By ANGELA HABR-PARANJAPE
As I flipped through real estate ads in the Herald a few weeks ago, my heart did a jig at one bold-faced heading: “Energy-conscious Co-op Association.” “Wow, could we finally be catching on?” I wondered to myself.
I’m no longer in the market for property, but three years ago when I was, finding a condo association with “green” awareness — a huge selling point to my husband and me — proved challenging. In fact, we considered bypassing the condo life for a house to achieve “green” autonomy. As we considered it though, we realized that “green” and “autonomous” are not words that should be paired – fragmented efforts move little.
When we realized that finding a “green” condo association was virtually impossible, we settled on a condo in a lovely 12-flat with wonderful neighbors from all walks of life. We love where we live!
But we’ve come to notice that — like many systems nowadays — the standard-fare maintenance mechanisms employed by the condo association are the rickety relics of yesteryear — accepted habits that fit the old bill. Garbage service, maintenance, landscaping, water … these have become afterthoughts to residents, years-long established patterns that perform their functions without much notice. Garbage is collected every Monday and Thursday; out of sight, out of mind. The maintenance crew comes every Wednesday and leaves its signature chemical perfume lingering in the hallways for hour after nauseating hour — but, heck, that’s just Wednesday! Accept and move on.
The spring after we moved in, the condo association hired a landscaper to come lay sod on the lifeless, compacted dirt between the street and our building because that’s just what condo associations do. We watered the grass compulsively to bring life to our investment — and a drain to our budget. Not only did we pay for the initial cost of sod, labor, fertilizer and herbicides, but our condo water bill doubled that summer. And the grass died.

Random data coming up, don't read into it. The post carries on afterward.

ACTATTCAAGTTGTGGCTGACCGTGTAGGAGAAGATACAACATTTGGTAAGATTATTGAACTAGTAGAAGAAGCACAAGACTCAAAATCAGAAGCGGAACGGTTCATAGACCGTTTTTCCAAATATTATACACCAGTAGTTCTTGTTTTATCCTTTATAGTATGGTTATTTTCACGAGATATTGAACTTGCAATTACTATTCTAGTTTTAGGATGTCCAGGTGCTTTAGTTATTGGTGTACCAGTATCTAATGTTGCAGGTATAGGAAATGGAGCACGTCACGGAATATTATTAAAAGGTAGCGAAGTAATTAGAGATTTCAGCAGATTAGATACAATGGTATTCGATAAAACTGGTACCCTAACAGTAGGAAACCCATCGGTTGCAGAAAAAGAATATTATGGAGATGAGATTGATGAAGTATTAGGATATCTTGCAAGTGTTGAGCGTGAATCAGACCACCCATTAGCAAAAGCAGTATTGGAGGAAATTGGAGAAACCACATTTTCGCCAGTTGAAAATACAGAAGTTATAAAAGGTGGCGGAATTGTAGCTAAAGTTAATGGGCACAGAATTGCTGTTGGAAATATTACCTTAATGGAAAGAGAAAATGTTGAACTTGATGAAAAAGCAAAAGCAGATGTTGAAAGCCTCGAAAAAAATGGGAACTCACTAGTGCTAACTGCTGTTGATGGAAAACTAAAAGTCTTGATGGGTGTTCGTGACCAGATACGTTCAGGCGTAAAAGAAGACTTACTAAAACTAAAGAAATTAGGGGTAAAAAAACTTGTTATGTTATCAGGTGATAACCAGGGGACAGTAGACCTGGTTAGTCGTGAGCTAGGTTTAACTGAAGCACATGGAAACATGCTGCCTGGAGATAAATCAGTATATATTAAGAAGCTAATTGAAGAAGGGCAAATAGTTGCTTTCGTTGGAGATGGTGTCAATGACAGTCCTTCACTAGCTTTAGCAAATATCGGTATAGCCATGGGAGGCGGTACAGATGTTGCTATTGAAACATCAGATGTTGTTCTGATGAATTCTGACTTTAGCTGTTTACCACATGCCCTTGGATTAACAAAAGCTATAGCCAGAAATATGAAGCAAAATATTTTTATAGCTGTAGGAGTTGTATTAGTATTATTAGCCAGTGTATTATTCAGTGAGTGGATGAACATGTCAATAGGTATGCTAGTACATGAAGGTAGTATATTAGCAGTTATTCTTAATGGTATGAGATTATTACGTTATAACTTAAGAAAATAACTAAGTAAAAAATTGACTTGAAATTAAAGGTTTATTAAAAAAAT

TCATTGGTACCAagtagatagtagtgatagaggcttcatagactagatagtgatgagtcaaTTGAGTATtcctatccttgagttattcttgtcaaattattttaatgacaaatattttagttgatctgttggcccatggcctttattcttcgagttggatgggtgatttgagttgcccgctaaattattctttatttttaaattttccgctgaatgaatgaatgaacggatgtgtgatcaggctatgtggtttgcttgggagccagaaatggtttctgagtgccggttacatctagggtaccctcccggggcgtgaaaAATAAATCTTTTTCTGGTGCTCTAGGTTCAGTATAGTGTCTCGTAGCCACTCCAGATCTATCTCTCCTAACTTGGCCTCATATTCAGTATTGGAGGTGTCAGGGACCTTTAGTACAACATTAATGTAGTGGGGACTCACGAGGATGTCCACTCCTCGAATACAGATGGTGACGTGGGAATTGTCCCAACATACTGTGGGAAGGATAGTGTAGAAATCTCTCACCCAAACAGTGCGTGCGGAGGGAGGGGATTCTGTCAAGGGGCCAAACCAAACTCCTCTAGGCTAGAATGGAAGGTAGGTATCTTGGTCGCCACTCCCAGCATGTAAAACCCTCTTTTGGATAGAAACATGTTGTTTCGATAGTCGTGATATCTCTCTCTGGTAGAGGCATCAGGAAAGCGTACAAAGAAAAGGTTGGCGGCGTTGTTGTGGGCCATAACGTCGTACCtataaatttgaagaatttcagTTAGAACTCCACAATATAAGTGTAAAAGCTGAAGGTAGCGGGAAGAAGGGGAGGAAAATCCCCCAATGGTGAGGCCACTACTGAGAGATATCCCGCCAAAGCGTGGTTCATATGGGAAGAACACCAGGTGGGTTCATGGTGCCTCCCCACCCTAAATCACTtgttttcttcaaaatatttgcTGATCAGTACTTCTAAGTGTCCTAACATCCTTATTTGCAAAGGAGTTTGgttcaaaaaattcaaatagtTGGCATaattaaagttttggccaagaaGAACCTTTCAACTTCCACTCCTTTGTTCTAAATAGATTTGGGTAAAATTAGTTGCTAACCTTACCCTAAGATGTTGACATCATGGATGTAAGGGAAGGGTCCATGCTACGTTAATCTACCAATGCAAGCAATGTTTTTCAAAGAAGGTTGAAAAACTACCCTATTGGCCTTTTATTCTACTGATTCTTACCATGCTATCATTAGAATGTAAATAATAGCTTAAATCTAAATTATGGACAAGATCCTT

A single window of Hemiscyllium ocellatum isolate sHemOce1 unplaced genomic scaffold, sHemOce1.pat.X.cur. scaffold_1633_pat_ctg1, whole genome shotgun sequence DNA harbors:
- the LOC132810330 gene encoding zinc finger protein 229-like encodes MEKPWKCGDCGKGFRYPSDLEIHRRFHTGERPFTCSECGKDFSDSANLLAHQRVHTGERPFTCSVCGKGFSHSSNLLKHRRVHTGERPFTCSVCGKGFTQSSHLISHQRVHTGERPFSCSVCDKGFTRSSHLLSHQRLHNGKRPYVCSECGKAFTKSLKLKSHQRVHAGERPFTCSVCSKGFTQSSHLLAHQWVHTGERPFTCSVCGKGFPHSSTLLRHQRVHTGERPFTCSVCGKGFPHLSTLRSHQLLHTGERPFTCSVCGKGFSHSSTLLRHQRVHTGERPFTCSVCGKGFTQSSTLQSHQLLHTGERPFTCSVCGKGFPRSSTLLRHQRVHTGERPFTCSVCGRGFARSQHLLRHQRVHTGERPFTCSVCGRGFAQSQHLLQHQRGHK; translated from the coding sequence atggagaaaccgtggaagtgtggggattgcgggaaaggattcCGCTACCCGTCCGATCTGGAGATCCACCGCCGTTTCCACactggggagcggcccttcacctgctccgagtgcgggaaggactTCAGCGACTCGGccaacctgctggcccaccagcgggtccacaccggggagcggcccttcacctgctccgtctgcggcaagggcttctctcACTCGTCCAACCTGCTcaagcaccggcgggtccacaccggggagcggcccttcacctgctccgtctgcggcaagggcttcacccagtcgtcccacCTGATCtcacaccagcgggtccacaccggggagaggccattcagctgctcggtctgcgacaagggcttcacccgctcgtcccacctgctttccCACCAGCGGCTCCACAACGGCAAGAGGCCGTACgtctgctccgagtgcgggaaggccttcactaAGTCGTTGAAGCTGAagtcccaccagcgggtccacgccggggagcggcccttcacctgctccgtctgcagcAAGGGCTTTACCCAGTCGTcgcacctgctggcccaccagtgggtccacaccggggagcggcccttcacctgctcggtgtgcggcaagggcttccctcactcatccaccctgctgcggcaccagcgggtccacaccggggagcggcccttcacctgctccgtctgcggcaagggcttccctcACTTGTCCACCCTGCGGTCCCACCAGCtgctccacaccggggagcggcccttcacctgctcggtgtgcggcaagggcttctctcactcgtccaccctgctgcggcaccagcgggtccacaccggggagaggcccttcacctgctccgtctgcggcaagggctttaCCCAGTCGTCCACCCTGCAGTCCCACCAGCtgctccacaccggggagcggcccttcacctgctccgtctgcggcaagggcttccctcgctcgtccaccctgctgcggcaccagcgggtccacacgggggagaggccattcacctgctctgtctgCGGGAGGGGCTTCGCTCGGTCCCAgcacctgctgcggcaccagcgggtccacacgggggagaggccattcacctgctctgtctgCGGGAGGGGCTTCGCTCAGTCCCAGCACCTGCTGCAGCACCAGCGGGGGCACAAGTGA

We are left today wondering what to do about the dusty dead earth around our building. What solution will beautify without busting our budget? What will survive the weather conditions of Chicago with minimal inputs of water, nitrogen fertilizer and toxic anything-icides? What will be the most responsible decision for landscaping with longevity, a truly sustainable choice?
I look around and realize that our questions about landscaping are the tip of the iceberg. But before I get caught up in nightmares of “The System” — that big bad immovable beast — gobbling us alive, I take a deep breath and check myself. I examine my own place within it and recognize that I am a co-creator, however actively or passively, of many of the microsystems that comprise the whole: my home and workplace, my favorite restaurants and markets, my school and church.
They are happening around me, and I participate in them daily. By default, I put my dollars into old ways of doing things, and simultaneously, I can’t help but to imagine a better way.
In the spirit of adventure, I’ve been experimenting with a way to reduce my own household waste, while trying to build the health of the struggling dirt around my home. I’ve started indoor “Bokashi” composting. With 29 percent of Chicago’s household waste being organic matter, I figure I can help myself to some of it to rebuild the soil right here on my own corner. Why should I pay money to export nutrient-rich food waste (so it can rot in a plastic bag for 500-plus years), while paying somebody else to pump chemical fertilizer into my dead dirt to compensate for lost nutrients (which runs off into the gutters and pollutes my drinking water)? Asking this question made me realize the logical errors and wastefulness of business as usual.
This column is a personal challenge to myself and my Hyde Park neighbors to roll up our sleeves all at once and participate—to question what we take for granted, to propose meaningful changes and to share practical tips and progress from our journeys.
One foot after the other, your steps and mine, can move this neighborhood to a whole new level of “green” … and I’m talking two shades. Can you imagine breathing through uncongested lungs, drinking and bathing in unpolluted water, living each day without the extra worries of chemical toxicity and personal guilt? All the while, we could be sparing our budgets — or at least breaking even — and increasing our property values and neighborhood charm. What in the world do we have to lose?